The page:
The short answer to this question is no – being fat is not synonymous with gluttony in the Bible. Biblically speaking, sometimes fat people are gluttons and sometimes they are not. It all depends on how fat they are as well as the reasons that they are fat. But from a biblical perspective, it is also possible for a fit person to be a glutton as well.
This will be the first in a series of articles I will be doing on the errors of what I am calling “Fitism”. Fitism is not a term that is original to me, however my use of the term for theological purposes is new (to the best of my knowledge).
Fitism as I am defining it for theological purposes, is the belief that part of being godly is being fit. “Fitists” believe that God wants all people to have a strictly regimented diet and exercise program with the intended result of producing a toned body with a flat stomach. Having any excess belly fat, as opposed to a flat stomach is “immoral” in the view of fitists.
William Spencer, of renofmen.com has a large following on Instagram (@renofmen) with traditional Christians. Recently he wrote a post on Instagram entitled “Obesity, Christianity and Relationships Part 1”. In this post Spencer wrote the following:
“The Bible doesn’t include specific guidance on physical fitness. It talks about moral fitness and spiritual fitness, but apparently not physical fitness…
This poses a problem for those of us who care about these things.
We know in our bones that fitness is moral.
We also know in our bones that fatness is immoral.”
So, the synopsis of Spencer’s argument is “The Bible never tells Christians to have diet and exercise plans to have toned bodies and flat stomachs – but we fit people just known in our bones that being fit is moral and being fat is immoral.”
I have been meaning to write a series of posts on the Biblical view of health and fitness for a very long time. And when I saw this post and that statement from William Spencer, it was like God was hanging a neon sign in front of me saying “Larry its time to write that series on a Biblical view of fitness and health”.
I originally did this series as a set of Instagram posts (my Instagram handle is @biblicalgenderroles). This series for Biblicalgenderroles.com is mostly me porting that series back here with a little extra information in some places.
Not only will I be correcting the error of Spencer in his statements above with the Bible, but I will also in this series cover other arguments that fitists attempt to make in support of their false doctrine of fitism.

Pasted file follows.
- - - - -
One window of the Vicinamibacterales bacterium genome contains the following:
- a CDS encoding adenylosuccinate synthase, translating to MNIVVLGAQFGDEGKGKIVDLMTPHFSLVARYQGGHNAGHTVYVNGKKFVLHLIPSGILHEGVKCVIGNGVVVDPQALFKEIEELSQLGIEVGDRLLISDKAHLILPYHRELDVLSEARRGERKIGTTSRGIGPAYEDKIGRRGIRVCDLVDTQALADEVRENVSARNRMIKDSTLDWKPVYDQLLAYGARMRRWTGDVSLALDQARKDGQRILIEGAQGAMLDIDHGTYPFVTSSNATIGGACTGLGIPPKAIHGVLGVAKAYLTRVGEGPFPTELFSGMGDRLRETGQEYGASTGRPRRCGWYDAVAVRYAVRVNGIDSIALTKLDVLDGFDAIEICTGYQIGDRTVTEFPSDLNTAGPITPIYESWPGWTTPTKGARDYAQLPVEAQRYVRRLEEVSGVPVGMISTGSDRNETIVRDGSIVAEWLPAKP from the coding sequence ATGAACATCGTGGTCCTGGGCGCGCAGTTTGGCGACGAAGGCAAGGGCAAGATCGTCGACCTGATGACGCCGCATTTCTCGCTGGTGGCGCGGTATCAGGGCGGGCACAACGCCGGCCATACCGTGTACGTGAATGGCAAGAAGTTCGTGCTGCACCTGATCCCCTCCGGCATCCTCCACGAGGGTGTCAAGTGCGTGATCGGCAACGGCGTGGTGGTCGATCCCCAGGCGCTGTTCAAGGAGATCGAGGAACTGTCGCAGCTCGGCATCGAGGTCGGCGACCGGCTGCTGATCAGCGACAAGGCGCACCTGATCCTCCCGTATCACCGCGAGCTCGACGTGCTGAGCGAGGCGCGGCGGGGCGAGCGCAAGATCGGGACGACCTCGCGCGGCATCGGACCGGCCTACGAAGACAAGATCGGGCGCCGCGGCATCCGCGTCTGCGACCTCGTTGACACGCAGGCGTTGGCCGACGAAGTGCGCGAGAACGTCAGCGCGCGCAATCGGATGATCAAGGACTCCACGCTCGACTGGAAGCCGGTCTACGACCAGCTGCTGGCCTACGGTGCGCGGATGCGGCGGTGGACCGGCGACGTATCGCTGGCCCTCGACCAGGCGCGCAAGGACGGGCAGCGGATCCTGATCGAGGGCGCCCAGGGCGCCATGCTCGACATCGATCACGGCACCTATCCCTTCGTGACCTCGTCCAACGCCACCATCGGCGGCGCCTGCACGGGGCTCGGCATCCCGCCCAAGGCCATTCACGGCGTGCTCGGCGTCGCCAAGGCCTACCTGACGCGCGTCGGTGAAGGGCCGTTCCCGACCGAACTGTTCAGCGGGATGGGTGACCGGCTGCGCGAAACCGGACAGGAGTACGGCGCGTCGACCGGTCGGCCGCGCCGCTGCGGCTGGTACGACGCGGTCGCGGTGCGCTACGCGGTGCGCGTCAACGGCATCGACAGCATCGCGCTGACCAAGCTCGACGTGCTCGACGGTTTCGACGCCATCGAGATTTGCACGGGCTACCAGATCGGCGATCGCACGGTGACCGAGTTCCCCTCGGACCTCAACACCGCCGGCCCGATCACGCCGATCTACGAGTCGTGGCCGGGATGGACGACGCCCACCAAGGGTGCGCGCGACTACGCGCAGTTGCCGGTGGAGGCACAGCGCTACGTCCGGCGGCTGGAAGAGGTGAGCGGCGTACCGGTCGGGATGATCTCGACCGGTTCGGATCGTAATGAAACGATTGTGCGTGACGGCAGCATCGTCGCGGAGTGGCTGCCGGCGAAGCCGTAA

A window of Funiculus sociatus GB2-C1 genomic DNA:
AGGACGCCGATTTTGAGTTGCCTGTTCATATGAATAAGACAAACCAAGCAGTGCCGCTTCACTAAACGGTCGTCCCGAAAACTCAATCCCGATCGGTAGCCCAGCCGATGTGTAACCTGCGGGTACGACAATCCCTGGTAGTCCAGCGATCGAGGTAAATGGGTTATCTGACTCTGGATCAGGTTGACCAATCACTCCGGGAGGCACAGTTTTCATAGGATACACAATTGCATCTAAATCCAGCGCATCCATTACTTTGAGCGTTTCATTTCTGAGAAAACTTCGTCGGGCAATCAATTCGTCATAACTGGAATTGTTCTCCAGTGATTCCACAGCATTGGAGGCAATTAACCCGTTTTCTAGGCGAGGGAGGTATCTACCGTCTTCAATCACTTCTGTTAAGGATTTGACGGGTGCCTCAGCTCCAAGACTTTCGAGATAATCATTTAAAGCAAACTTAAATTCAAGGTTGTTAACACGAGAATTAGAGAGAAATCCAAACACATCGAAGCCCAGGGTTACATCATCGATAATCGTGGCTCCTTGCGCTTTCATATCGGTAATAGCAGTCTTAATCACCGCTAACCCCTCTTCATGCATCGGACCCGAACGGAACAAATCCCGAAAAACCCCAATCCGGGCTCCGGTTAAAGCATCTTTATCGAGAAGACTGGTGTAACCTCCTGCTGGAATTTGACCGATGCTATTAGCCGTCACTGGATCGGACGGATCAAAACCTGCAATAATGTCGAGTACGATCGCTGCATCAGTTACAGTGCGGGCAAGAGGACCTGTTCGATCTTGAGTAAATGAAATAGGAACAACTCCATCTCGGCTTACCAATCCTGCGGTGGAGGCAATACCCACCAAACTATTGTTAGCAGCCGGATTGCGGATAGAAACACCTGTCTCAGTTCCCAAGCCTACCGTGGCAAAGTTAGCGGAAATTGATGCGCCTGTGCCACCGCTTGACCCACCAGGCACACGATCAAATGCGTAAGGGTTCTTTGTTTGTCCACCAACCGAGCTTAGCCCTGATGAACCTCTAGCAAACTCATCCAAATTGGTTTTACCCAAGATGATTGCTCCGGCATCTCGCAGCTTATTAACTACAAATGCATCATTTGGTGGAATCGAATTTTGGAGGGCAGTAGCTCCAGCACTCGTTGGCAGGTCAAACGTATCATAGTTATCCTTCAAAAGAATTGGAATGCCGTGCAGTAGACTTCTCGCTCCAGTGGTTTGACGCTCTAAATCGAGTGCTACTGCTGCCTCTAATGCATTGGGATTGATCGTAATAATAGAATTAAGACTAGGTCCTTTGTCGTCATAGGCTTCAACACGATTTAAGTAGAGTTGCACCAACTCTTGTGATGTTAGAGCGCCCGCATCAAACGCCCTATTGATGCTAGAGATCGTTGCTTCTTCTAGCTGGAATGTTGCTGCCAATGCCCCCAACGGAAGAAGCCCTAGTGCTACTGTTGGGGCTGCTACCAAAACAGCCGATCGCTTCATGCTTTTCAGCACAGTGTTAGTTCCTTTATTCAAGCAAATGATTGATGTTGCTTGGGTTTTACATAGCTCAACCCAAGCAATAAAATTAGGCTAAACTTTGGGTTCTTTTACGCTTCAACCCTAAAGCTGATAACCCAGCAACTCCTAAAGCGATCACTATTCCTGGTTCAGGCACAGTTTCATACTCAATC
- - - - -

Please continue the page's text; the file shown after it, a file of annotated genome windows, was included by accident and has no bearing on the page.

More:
And finally, before we dive in deeper into this subject of fitism, I want to say one more thing. I have friends, both on Instagram, this blog, Facebook and in person who are big time into fitness. In the same way that I maintain that not all fat people are gluttons, I also believe that not all Christians who live a fit lifestyle are fitists. But the sad truth is, many Christians who live a fit lifestyle are indeed fitists.
The Bible Actually Does Speak Directly to Fitness
A critical aspect of a fitness is having an exercise routine. And the Bible speaks specifically to the relationship of bodily exercise to godliness in 1 Timothy 4:8 (KJV):
“For bodily exercise profiteth little: but godliness is profitable unto all things, having promise of the life that now is, and of that which is to come.”
The Bible makes a clear separation between bodily exercise, one of the two pillars of physical fitness, and godliness. God could have said “bodily exercise is part of godliness, but it is not the whole of godliness” or something like that. But God completely separates and divorces the concept of Christians having exercise routines from them being godly.
In other words, having an exercise routine is not a requirement of being a godly Christian.
But what about the second pillar of fitness which is diet. Does the Bible require that Christians have a regimented diet? The answer is no.
The Bible Does Not Require Christians to Have a Regimented Diet
While there certainly were many dietary restrictions in the Old Testament, the New Testament lifts all dietary restrictions.
Jesus said the following in Matthew 15:11(KJV):
“Not that which goeth into the mouth defileth a man; but that which cometh out of the mouth, this defileth a man.”
And the Apostle Paul wrote the following in Romans 14:2-4(KJV):
“For one believeth that he may eat all things: another, who is weak, eateth herbs. Let not him that eateth despise him that eateth not; and let not him which eateth not judge him that eateth: for God hath received him. Who art thou that judgest another man’s servant? to his own master he standeth or falleth. Yea, he shall be holden up: for God is able to make him stand.”
The New Testament is clear in the above passages that we as Christians are not to judge one another based on our diets.
One of the common things I have seen with fitists I have dealt with in traditional Christian circles is that not only do they believe being fit is a requirement of godliness, but they also believe that Christians must eat only organic and foods and nothing artificial or processed.
Again, there is nothing wrong with a man choosing to have an organic diet for himself or his family. But it becomes sin when he adds this to the commands of God.
The two pillars of physical fitness which are having a regimented diet and exercise routine – are never prescribed in the Bible. In fact, as we have shown in the previous Scripture passages, the Bible completely separates godliness from physical exercise and it condemns Christians who judge others based on their diets.
In part two of this series on the false doctrine of fitism, I will cover the fitist argument that our bodies being the temple of God requires that we be fit.